Rock Physics Patterns of Clastic Depositional Sequences
Juan-Mauricio Florez-Nino1 and Gary Mavko2
1 iReservoir.com, Highlands Ranch, CO
2 Stanford University, Stanford, CA
Lithofacies successions from diverse depositional environments show distinctive patterns in various rock-physics planes (e.g. Vp-porosity, Vp-density). These patterns are the consequence of textural and compositional variations in the mm- to cm-scale depositional fabric, and coeval post-depositional processes like bioturbation. Four examples of decameter-scale lithofacies sequences are documented: (1) syntectonic fluvial deposits which show an inverted-V pattern indicative of mm- to cm-scale dispersed fabric in the mixed lithofacies, (2) mud-rich deep-water deposits that present linear trends associated with mm- to cm-scale horizontally laminated sand-clay mixtures, (3) sand-rich deep-water deposits with a pattern resulting from the scarcity of mixed lithofacies, and (4) shallow marine coarsening-upward sequences with evidence of both dispersed and horizontally laminated lithofacies.
The applicability these patterns to predict the seismic properties of larger sequences and away from well control depends on the vertical and lateral persistence of the lithofacies assemblage. Syntectonic fluvial deposits present good vertical persistence. In contrast, mud-rich deep water deposits show a high vertical variability of lithofacies.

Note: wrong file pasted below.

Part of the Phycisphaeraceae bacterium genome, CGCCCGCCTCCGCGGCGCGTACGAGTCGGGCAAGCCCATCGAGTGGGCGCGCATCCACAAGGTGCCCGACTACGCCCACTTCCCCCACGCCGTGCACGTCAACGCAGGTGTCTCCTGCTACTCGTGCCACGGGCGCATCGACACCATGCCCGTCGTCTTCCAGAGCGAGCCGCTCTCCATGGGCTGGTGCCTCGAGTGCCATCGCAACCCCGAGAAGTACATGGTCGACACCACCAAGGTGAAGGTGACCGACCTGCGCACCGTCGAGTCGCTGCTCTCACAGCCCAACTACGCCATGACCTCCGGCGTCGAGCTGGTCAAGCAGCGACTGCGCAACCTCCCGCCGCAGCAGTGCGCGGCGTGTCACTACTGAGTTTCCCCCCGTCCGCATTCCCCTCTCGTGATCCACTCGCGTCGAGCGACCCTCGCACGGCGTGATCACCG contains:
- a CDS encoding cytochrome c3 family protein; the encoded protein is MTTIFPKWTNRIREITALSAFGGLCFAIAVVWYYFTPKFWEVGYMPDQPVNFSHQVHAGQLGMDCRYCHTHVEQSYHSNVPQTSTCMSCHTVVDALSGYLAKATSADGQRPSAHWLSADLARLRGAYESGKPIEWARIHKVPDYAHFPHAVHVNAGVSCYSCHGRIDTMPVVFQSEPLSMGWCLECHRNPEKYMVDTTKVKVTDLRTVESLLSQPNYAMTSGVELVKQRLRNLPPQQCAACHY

Extrapolation of the patterns observed to similar depositional settings in other basins depends on the repeatability of the lithofacies assemblage and diagenesis. This study documents the similarity in the rock physics patterns of sand-rich deep-water deposits from offshore Gulf of Mexico and the North Sea.
Rock physics models provide the framework to understand the patterns of lithofacies successions in the rock-physics planes. The models explain the concomitant change in porosity and elastic properties of dispersed and laminar mixtures of sand and clay.